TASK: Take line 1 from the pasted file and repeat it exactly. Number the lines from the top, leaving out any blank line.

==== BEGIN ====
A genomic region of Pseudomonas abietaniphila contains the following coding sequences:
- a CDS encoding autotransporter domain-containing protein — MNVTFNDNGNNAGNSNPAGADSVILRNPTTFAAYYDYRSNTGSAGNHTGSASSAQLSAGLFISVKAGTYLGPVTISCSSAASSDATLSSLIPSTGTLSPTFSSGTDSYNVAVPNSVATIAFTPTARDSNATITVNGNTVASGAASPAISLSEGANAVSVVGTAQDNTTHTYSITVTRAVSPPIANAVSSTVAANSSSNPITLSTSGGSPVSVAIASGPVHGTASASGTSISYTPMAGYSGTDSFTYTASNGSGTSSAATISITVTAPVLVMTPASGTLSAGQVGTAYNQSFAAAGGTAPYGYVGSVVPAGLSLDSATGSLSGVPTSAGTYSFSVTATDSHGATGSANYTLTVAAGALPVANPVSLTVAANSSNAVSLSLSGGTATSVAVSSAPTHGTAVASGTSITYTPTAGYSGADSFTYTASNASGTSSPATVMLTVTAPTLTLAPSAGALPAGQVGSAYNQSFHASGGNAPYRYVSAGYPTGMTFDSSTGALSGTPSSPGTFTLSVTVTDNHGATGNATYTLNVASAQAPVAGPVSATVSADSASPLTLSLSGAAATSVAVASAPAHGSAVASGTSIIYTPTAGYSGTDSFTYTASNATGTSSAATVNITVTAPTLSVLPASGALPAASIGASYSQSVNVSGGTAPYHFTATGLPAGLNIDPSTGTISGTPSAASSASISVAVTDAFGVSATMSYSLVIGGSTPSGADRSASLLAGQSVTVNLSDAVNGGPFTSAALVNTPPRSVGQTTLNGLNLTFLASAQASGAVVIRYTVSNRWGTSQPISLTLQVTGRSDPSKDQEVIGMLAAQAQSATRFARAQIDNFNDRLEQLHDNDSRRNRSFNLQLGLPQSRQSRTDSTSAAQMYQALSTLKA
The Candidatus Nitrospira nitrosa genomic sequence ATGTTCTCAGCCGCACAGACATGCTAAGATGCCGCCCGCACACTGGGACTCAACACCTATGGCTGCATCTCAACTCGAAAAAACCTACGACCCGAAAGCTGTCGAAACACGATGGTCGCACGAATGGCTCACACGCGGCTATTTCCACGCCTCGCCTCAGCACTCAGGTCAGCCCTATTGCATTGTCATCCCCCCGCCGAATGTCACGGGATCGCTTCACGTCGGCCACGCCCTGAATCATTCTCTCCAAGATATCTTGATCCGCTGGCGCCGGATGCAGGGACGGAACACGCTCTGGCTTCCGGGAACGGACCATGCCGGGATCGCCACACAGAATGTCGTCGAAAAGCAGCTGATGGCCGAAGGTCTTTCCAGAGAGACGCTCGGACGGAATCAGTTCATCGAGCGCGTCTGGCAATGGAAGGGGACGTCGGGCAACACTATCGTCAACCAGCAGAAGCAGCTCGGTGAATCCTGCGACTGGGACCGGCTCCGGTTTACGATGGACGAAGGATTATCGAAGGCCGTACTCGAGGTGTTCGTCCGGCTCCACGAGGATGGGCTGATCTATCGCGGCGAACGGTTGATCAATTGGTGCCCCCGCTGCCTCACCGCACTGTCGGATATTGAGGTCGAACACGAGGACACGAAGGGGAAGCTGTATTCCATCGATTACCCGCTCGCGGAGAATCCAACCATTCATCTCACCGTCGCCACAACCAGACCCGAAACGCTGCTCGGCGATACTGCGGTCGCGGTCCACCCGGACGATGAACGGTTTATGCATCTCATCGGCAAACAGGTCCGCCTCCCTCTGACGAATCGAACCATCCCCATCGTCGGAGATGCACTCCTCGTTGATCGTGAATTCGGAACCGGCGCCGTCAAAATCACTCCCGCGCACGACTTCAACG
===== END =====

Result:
A genomic region of Pseudomonas abietaniphila contains the following coding sequences: